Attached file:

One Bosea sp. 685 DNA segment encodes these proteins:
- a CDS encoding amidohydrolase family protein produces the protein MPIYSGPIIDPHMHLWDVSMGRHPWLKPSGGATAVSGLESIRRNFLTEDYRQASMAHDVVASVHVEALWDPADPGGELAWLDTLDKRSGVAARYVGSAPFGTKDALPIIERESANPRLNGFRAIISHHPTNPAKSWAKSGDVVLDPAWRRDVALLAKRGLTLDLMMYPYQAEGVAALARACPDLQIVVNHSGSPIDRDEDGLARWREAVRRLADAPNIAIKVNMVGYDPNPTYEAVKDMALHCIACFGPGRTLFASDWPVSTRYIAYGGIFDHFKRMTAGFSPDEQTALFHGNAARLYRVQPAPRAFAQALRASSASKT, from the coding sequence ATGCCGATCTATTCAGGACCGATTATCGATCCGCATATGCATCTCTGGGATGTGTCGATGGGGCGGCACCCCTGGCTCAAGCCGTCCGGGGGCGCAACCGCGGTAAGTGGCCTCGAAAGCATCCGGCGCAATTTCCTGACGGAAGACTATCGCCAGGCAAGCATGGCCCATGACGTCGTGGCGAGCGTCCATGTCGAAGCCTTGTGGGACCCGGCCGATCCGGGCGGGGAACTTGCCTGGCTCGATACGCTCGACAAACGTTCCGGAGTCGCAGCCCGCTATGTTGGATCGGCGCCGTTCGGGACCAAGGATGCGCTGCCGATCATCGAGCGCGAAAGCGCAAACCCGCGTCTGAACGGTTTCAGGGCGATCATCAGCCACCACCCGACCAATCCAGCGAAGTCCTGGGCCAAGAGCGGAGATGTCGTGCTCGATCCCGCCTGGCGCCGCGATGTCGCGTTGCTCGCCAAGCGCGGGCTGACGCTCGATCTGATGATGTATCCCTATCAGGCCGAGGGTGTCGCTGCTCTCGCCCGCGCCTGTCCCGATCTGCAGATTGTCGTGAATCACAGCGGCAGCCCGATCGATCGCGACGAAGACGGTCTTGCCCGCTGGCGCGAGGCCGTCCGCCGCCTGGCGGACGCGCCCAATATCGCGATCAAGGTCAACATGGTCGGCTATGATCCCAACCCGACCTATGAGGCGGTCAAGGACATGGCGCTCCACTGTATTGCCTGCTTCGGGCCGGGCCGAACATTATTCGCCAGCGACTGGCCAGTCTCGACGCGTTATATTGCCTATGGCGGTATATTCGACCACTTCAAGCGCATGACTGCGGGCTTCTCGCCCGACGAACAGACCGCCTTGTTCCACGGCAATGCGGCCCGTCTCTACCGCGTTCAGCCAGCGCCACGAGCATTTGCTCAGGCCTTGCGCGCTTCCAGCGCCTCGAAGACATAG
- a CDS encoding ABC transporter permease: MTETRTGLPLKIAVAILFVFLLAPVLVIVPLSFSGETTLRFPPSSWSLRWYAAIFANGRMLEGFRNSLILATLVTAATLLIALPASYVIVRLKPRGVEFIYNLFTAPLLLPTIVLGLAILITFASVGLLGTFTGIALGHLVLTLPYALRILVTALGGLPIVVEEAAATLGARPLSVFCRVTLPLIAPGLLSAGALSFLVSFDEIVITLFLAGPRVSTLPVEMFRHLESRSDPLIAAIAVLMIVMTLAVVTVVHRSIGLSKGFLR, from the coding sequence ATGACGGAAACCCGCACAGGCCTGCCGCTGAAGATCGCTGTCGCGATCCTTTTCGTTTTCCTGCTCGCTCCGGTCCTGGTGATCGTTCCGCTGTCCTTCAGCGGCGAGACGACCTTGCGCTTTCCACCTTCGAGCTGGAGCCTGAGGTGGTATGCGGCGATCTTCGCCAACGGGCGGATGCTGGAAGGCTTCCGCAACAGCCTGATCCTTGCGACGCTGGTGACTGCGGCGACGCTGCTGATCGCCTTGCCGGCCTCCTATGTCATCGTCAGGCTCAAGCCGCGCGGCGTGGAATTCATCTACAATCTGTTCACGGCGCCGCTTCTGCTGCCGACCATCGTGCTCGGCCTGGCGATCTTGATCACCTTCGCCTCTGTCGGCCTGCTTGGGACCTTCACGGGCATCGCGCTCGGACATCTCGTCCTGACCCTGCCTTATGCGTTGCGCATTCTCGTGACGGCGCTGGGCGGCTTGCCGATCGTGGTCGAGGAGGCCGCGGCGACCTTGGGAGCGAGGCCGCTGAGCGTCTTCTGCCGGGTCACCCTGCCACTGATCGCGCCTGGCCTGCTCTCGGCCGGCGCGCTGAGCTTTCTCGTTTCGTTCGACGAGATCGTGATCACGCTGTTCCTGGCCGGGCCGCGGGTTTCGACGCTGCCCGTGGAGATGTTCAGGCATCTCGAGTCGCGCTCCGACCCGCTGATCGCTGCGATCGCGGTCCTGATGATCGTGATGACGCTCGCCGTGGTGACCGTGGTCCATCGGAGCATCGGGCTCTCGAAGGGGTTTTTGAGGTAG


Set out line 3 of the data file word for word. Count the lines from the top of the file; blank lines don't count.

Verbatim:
- a CDS encoding ABC transporter permease: MTETRTGLPLKIAVAILFVFLLAPVLVIVPLSFSGETTLRFPPSSWSLRWYAAIFANGRMLEGFRNSLILATLVTAATLLIALPASYVIVRLKPRGVEFIYNLFTAPLLLPTIVLGLAILITFASVGLLGTFTGIALGHLVLTLPYALRILVTALGGLPIVVEEAAATLGARPLSVFCRVTLPLIAPGLLSAGALSFLVSFDEIVITLFLAGPRVSTLPVEMFRHLESRSDPLIAAIAVLMIVMTLAVVTVVHRSIGLSKGFLR, from the coding sequence ATGACGGAAACCCGCACAGGCCTGCCGCTGAAGATCGCTGTCGCGATCCTTTTCGTTTTCCTGCTCGCTCCGGTCCTGGTGATCGTTCCGCTGTCCTTCAGCGGCGAGACGACCTTGCGCTTTCCACCTTCGAGCTGGAGCCTGAGGTGGTATGCGGCGATCTTCGCCAACGGGCGGATGCTGGAAGGCTTCCGCAACAGCCTGATCCTTGCGACGCTGGTGACTGCGGCGACGCTGCTGATCGCCTTGCCGGCCTCCTATGTCATCGTCAGGCTCAAGCCGCGCGGCGTGGAATTCATCTACAATCTGTTCACGGCGCCGCTTCTGCTGCCGACCATCGTGCTCGGCCTGGCGATCTTGATCACCTTCGCCTCTGTCGGCCTGCTTGGGACCTTCACGGGCATCGCGCTCGGACATCTCGTCCTGACCCTGCCTTATGCGTTGCGCATTCTCGTGACGGCGCTGGGCGGCTTGCCGATCGTGGTCGAGGAGGCCGCGGCGACCTTGGGAGCGAGGCCGCTGAGCGTCTTCTGCCGGGTCACCCTGCCACTGATCGCGCCTGGCCTGCTCTCGGCCGGCGCGCTGAGCTTTCTCGTTTCGTTCGACGAGATCGTGATCACGCTGTTCCTGGCCGGGCCGCGGGTTTCGACGCTGCCCGTGGAGATGTTCAGGCATCTCGAGTCGCGCTCCGACCCGCTGATCGCTGCGATCGCGGTCCTGATGATCGTGATGACGCTCGCCGTGGTGACCGTGGTCCATCGGAGCATCGGGCTCTCGAAGGGGTTTTTGAGGTAG